3 Tools To Improve Your Attention Today

Attention Improving Tips

Attention: The ability to focus selectively on a selected stimulus, sustaining that focus and shifting it at will. The ability to concentrate.” – William C. Shiel Jr

Attention and focus go hand in hand and by focusing your attention on one thing for a prolonged amount of time, you can fine-tune your own attention abilities.

Why is attention important? 

If you can train your attention and ability to focus, you can improve the way your brain functions and how it actively processes specific information. The benefits of improving your attention include:

  • Being more productive. 
  • Increased ability to concentrate for longer periods of time. 
  • Save time in everything you do. 
  • Focus more easily without distraction.

So, it’s worth paying attention to the rest of this article, as we highlight the 3 best tools to improve your attention today. 

Peak’s Brain Training Game Decoder 

Peak’s focus game called Decoder was developed by neuroscientist Dr Sahakian and her team from Cambridge University. They wanted to design a game scientifically proven to improve attention for our Peak gamers. In a study published in Frontiers of Behavioural Neuroscience, Sahakian shows that users who play Decoder significantly improve their attention in standardised tests when compared to control groups. 

These findings are exciting because it shows that simple tools can make an impact on the brain and how it functions, with a focus on attention. (Decoder is being launched on Android at the end of March 2020, so if you’re an Android user reading this before then, it won’t be long until you can get a slice of the action.)

Make A To-Do List Then Slash It 

Sounds dramatic, right? That’s because it kind of is. Lists are hailed as the saving grace when it comes to remembering things. They are good for that, however a full list can be daunting and overwhelming. In fact, it can be distracting and make you lose focus and attention at just the thought of it.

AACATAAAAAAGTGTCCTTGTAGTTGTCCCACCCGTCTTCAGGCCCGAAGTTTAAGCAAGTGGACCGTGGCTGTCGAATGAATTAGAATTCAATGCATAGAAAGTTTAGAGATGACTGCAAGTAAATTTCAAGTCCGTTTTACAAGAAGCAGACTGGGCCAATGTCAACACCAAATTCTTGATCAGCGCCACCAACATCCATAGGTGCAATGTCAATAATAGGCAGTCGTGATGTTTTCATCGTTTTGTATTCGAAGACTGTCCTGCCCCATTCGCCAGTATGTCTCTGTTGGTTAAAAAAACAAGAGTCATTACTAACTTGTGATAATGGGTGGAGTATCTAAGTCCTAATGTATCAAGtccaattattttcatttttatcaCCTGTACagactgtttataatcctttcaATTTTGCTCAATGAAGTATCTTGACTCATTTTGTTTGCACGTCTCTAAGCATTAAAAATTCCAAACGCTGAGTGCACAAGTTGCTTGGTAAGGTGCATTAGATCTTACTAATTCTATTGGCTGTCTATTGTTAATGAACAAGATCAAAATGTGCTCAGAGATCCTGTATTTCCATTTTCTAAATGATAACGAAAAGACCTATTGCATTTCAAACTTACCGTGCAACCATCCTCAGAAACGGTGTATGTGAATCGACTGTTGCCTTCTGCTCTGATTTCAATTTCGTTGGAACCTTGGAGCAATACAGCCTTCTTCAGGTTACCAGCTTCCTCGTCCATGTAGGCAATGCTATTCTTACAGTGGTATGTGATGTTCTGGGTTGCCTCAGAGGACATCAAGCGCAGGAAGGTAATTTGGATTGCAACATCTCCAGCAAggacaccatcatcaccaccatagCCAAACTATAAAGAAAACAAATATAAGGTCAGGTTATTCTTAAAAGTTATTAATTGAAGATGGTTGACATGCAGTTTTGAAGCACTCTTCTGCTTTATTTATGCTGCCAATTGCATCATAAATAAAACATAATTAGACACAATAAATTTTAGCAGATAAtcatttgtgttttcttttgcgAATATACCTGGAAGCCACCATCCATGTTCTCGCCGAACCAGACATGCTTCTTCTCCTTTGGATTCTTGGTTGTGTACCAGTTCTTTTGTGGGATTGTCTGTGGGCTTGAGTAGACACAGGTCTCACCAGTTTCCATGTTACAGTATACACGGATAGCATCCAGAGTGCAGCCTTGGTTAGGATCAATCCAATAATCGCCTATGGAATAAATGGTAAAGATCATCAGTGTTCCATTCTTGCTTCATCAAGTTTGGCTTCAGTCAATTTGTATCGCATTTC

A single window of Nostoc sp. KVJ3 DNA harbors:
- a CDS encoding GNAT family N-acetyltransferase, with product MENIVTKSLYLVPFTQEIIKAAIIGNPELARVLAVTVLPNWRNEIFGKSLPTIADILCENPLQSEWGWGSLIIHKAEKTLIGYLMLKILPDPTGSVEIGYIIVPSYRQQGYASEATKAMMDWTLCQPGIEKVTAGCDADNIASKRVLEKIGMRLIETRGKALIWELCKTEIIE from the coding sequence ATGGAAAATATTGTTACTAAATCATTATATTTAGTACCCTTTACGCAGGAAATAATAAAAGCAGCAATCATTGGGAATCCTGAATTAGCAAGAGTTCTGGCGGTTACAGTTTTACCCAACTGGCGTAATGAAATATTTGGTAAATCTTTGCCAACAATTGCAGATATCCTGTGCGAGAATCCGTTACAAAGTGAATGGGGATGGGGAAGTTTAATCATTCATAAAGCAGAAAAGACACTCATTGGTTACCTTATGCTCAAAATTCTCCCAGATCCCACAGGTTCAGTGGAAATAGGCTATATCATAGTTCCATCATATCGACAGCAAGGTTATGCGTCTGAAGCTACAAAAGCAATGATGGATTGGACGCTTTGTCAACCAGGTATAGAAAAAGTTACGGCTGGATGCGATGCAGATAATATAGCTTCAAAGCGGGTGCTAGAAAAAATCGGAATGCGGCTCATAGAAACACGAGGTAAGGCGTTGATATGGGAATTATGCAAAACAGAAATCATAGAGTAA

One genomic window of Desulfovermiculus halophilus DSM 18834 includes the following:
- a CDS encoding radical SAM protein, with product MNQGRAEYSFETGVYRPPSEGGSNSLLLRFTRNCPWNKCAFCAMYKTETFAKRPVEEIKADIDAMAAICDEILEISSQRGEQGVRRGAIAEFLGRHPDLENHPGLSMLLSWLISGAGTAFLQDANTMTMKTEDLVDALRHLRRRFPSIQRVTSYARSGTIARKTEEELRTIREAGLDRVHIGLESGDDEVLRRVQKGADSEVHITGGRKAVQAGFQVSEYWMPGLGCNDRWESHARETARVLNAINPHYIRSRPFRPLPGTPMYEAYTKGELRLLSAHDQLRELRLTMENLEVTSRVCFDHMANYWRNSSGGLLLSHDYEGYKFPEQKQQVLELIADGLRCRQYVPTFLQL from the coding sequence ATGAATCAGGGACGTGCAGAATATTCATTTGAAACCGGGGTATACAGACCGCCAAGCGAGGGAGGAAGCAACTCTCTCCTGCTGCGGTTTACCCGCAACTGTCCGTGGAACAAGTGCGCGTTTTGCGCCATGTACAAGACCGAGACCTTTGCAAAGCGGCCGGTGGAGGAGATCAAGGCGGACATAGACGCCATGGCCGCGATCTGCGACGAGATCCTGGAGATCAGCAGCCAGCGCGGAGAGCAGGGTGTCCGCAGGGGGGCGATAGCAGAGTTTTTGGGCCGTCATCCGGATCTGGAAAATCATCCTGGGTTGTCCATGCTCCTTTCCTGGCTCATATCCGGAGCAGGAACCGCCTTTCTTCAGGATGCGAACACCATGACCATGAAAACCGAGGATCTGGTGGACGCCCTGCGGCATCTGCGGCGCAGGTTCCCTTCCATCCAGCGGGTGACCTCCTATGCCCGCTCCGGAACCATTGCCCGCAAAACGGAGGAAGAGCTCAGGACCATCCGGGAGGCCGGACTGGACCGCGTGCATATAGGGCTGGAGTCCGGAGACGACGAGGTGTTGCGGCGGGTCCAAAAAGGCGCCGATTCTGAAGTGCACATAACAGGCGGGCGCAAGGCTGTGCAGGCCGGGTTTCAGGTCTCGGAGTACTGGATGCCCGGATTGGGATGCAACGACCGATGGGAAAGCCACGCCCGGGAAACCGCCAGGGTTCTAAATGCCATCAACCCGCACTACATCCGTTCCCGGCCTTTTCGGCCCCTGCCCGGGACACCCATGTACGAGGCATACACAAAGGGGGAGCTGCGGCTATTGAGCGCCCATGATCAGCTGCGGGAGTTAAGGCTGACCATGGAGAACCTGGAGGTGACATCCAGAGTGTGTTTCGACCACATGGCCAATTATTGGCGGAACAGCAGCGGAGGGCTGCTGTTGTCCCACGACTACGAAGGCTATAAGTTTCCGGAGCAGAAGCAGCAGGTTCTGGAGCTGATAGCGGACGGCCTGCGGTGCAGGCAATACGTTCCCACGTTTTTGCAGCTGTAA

Here’s an idea to help improve your attention skills when it comes to focusing on just one task, are you ready? 

Slash your list in half, then half again. Maybe even half again. 

Why? Well, by getting rid of the less important things to do, you’re freeing up the list-shackles that are silently smothering your attention abilities. It’s okay to create a ‘less important things’ list which you can tuck away somewhere, however, it’s vital to just stick to 2 or 3 things on your ‘live’ to do list. 

This tool/method sounds easy, but it’s not. It takes practice and trust in your own ability to decipher the priority tasks. You’ll get there!

Listen, Really Listen

We often think we’re listening to someone when they’re talking, whether it’s in a meeting, on the phone or in a social situation, however, we rarely truly do. Listening is a skill many of us have lost or have never had. We often think we have it, but in reality our attention is elsewhere. Whether it’s listening and texting, listening and scrolling through social media or listening and thinking about something else, we don’t just focus on the person talking. 

It’s time for a change, so listen up. If you want to boost your attention skills then you can train your brain by focusing on what that one person is saying to you. How? Resist the temptation to look at your phone, avoid the urge to think about your dinner plans and edge away from staring out of the window and wondering how pigeons survive with no feet. Do this with the next 10 people you interact with, you’ll find your attention skills get better and better with each person. Try it today. 

By training your brain in different ways to pay more attention, quality attention at that, you’re bound to find improvements. And when it comes to playing Peak’s attention game Decoder, these attention boosting tips and tools should help you smash your high score too. Now that’s worth paying attention to. 

Sources cited:

https://www.medicinenet.com/script/main/art.asp?articlekey=7133

https://www.medicinenet.com/script/main/art.asp?articlekey=7133

Maisie Bygraves

Share your thoughts

This site uses Akismet to reduce spam. Learn how your comment data is processed.